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From the Purges to the Winter War: Red Army operations before Barbarossa
In the late 1930s the Soviet Union experienced a brutal Ezhovshchina– or Purge – which swept through all levels of its society with millions arrested and tens of thousands shot for reasons lacking any form of ethics or justification.
As historian, E.R. Hooton describes in this absorbing and revealing history, the Soviet armed forces did not escape the bloody tidal wave which swept away the majority of their most experienced and gifted officers. One of the driving forces for the Red Army Purges was a bitter dispute between the conservatives and radicals who sought a form of warfare based on deep-roaming mechanised forces. But the conservatives’ ensuing bitterness was due to the fact that the radicals were unable to make the mechanised forces viable operationally and this failure would prove to be the major factor in driving the radicals to the execution chambers.
Yet as the leadership of the Soviet forces was cut to pieces, the Red Army was deployed in operations at the extremities of Stalin’s empire. Despite showing ominous signs of weakness, in every case it triumphed. The Japanese had been defeated on the Korean border at Lake Khasan in 1938 and a year later suffered a major defeat on the Mongolian border at the River Khalkin (Khalkin Gol) in an offensive directed by the future Marshal Zhukov. These guns had barely ceased fire when there was a major invasion of eastern Poland following the Ribbentrop Pact. On the back of that, the Baltic States were compelled to allow the Russians to base forces in their borders.
But as the Purges eased and Moscow became over-confident, the massive Red Army became enmeshed in the disastrous Winter War with Finland of 1939-1940 which saw its military prestige shattered and its invasion not only stopped, but dealt a series of major defeats. Victory of a kind, when it came, was pyrrhic.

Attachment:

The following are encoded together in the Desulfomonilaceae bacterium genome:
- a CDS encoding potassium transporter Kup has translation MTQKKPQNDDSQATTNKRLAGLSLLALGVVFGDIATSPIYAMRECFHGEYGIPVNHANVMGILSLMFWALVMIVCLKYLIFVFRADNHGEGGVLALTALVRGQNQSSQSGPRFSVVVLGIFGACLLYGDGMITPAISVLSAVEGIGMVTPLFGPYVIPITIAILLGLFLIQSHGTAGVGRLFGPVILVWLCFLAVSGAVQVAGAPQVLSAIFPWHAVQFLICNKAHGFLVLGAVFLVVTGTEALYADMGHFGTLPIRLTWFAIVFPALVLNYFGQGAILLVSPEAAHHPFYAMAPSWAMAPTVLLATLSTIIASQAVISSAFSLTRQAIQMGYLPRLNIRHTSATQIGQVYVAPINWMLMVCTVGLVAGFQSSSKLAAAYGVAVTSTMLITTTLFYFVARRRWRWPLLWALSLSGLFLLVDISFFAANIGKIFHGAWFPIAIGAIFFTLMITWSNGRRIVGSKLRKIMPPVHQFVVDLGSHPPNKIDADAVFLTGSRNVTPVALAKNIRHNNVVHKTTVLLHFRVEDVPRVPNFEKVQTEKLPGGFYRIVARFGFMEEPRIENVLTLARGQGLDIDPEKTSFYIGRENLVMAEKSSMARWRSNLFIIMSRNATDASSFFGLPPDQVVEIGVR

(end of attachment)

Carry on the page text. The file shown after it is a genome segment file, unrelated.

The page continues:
In the aftermath, the Red Army hurriedly sought to modernise and to expand in order to meet the growing threat from Nazi Germany. It invaded Rumania’s eastern province of Bessarabia in June 1940 to provoke ‘Barbarossa’. Yet the Purges and the Purge mentality continued to wreak slaughter and fear from 1939 to 1941, culminating in a mini massacre of Soviet generals even as Hitler’s armies approached Moscow.
Following detailed research, the author provides a vivid and important insight into the operations conducted by the Red Army from 1937 to 1941 and makes some surprising conclusions about the impact of the Purges.
A five-minute interview with the author, E.R. Hooton
E.R. (Ted) Hooton has been a journalist for 40 years and a defence journalist for about 25 years. He has written numerous articles on military history and three highly regarded books on the history of the Luftwaffe – ‘The Luftwaffe – A Study in Air Power 1933-1945’ (2010) ‘Phoenix Triumphant: The Rise and Rise of the Luftwaffe’ (1992) and ‘Eagle in Flames: The Fall of the Luftwaffe’ (1997) as well as contributing to several others. He has also written a detailed history of air operations over the Western Front, ‘War above the Trenches – Air Power and the Western Front Campaigns 1916-1918’ (2010). Tattered Flag Press recently discussed his latest book with him.
Tattered Flag Press (TFP): Ted – thanks for your time. It is perhaps fair to say that your published books to date identify you as an aviation historian. Also, much has been written about ‘Stalin’s wars’. What attracted you to writing Stalin’s Claws?
E.R.Hooton (ERH): Like many of the books which I have written this originated in frustration at not finding a single source, in this case one combining the Red Army purges and Red Army operations from 1937 to Operation Barbarossa. So I decided to do it myself.